With a new provincial government working on its budget and the Victoria 2022 Commonwealth Games bid team working feverishly to have its submission ready by Sept. 30, timing was the enemy for those looking to bring the event to the city.
Last Thursday, in advance of a scheduled Aug. 28 meeting with bid committee chair David Black, B.C. Finance Minister Carole James announced that the Province of B.C. would not be supporting the bid with $400 million in funding and a guarantee to cover any cost overruns.
James stated that the NDP were elected with “a very clear set of priorities” to make life more affordable for B.C. residents and add to long-term economic growth around the province. She said the government will consider future bid proposals “when there is more time to do the work necessary to protect B.C. taxpayers from financial insecurity.”
Suzanne Weckend, a member of the bid committee and former national team high-performance triathlete, told the News in an interview Sunday that the compressed timelines “made it trickier for us to fully explain and express the legacy pieces and the actual costs” to government and the public.
“Our bid really wanted to be a catalyst in the community … once the multi-sporting high performance event had taken place, there were legacy items – infrastructure and capacity, with people having volunteer experience – that would remain,” she said.
While built legacies such as Saanich Commonwealth Place and the family housing at the University of Victoria – both initially constructed for the 1994 Commonwealth Games – come to mind when one thinks post-Games, less visual benefits are also part of the package, Weckend said.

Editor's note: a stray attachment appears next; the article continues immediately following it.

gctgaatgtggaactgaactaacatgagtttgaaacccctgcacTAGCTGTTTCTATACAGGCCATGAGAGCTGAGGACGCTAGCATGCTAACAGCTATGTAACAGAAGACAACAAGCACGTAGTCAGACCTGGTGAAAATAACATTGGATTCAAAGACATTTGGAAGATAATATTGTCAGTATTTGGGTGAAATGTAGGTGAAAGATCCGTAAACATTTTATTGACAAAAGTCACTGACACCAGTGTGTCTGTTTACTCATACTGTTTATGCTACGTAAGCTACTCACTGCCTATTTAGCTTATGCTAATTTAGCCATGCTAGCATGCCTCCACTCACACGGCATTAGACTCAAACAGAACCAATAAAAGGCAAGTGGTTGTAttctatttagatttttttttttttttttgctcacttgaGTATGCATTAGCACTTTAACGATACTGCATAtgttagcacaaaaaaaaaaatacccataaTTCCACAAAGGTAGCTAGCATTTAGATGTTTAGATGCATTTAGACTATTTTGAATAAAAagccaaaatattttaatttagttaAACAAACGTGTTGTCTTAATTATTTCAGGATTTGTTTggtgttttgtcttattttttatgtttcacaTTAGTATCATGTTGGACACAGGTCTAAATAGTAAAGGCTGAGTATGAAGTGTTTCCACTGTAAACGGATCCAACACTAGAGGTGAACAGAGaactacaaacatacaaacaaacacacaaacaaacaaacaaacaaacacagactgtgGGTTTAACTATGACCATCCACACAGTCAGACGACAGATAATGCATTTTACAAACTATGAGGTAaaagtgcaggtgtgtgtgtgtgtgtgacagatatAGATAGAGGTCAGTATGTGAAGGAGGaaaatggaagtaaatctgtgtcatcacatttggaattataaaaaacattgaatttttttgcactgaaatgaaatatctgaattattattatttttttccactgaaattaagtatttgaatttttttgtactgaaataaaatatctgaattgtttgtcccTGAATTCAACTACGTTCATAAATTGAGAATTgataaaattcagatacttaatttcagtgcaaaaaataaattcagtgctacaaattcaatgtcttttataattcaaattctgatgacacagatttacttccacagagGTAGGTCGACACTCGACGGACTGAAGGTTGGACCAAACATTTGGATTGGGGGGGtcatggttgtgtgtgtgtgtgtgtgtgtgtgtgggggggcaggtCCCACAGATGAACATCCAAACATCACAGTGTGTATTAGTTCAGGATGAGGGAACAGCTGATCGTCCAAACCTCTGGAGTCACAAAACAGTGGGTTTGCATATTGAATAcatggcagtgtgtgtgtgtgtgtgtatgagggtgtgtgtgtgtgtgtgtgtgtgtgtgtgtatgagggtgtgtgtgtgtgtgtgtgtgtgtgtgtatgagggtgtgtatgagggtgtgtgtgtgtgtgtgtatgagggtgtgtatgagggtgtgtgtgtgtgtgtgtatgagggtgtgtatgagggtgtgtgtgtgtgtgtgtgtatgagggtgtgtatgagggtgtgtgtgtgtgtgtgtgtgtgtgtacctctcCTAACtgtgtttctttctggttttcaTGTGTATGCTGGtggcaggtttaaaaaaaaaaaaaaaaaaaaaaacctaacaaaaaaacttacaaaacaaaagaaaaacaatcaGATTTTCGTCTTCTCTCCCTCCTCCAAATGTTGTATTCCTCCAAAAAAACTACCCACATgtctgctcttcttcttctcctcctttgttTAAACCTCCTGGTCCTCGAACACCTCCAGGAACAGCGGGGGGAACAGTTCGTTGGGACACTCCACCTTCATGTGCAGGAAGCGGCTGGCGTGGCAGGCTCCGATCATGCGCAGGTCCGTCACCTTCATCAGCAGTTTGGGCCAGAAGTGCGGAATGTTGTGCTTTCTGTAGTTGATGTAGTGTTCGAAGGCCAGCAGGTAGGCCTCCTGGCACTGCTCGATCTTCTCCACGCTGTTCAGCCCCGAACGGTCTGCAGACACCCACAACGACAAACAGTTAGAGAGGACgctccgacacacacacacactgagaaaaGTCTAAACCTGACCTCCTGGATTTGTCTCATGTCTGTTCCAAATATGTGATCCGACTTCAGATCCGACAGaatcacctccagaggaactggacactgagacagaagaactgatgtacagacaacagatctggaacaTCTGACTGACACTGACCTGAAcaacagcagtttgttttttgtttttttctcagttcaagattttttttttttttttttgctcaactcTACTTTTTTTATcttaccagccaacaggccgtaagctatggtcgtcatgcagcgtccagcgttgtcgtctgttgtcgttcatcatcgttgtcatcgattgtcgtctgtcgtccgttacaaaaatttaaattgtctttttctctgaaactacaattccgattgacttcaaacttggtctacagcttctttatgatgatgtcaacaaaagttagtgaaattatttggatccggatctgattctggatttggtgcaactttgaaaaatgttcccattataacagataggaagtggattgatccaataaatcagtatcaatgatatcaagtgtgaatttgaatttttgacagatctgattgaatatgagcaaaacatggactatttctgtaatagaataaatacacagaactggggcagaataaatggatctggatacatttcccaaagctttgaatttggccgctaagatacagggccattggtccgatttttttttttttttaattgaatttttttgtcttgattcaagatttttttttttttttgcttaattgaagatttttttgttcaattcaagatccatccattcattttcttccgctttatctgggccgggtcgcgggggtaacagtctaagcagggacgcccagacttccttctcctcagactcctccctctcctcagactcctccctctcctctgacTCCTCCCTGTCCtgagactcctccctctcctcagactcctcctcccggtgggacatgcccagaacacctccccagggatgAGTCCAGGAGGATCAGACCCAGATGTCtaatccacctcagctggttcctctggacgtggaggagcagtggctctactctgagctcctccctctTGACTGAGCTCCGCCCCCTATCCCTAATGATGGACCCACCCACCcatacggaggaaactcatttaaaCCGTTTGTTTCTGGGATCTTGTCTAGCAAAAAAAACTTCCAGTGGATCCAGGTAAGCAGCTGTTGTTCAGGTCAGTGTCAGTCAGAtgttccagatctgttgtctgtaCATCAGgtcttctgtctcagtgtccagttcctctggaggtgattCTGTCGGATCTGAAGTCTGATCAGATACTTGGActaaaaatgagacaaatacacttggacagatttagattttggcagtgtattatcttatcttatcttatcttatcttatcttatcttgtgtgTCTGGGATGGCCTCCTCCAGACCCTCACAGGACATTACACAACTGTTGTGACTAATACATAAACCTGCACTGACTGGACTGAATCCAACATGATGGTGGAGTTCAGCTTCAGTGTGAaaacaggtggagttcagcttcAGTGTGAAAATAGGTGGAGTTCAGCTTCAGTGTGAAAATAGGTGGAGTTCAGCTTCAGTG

“There were 4,000 to 5,000 people who were trained in CPR for the 1994 Games,” she said. “That a legacy piece that you don’t really think about.”
Competitively, the high-performance coach and athlete development that ramp up when a city hosts an event such as the Commonwealth Games will go down as a missed opportunity, she added. The bid was being assembled in co-operation with plans already in the works by national sport organizations in Victoria and elsewhere.
James said the government analyzed the bid committee’s work and found that too many details remained unknown to gain a full understanding of “the costs, obligations and risks associated with hosting such a large-scale event.”
Weckend agreed that given the time crunch, the bid committee didn’t focus a lot of time on getting its message out there. “In my opinion, the people who were really vocal and negative about it, they didn’t have a lot of information.”
Stan Bartlett, chair of the Grumpy Taxpayer$ of Greater Victoria, was among the more vocal opponents of the 2022 bid. He insisted he wasn’t opposed to the Games themselves, but was responding to what he felt was a lack of advance planning.
“The magnitude of these games is huge,” Bartlett said. “It’s not 1994. This is a huge undertaking and it can’t be rushed if you want to do it properly. Four years is not long enough.”
While some of the proposed projects had merit, Bartlett felt throwing a “Commonwealth Games extravaganza” wasn’t how the bill should be paid. “You should be able to fund them on their own if they’re good projects.”
Esquimalt Mayor Barb Desjardins said she wasn’t surprised at the province’s decision, based on the short time frame and unanswered budget questions. Her municipality and the other 12 in the Capital Region were being asked to provide a total of $25 million in in-kind services, while the province and federal governments were being asked for $400 million each.
“I’m very hopeful the province will now look at providing dollars for transport and housing in our region, ‘cause $400 million can go a long way,” she said.
Like James, Desjardins isn’t ruling out a future bid for Greater Victoria and remains hopeful for those opportunities down the road. “This is a tremendous region for these types of events, but we need to do it in a proper timeline and with proper infrastructure.”
– with files from Kristyn Anthony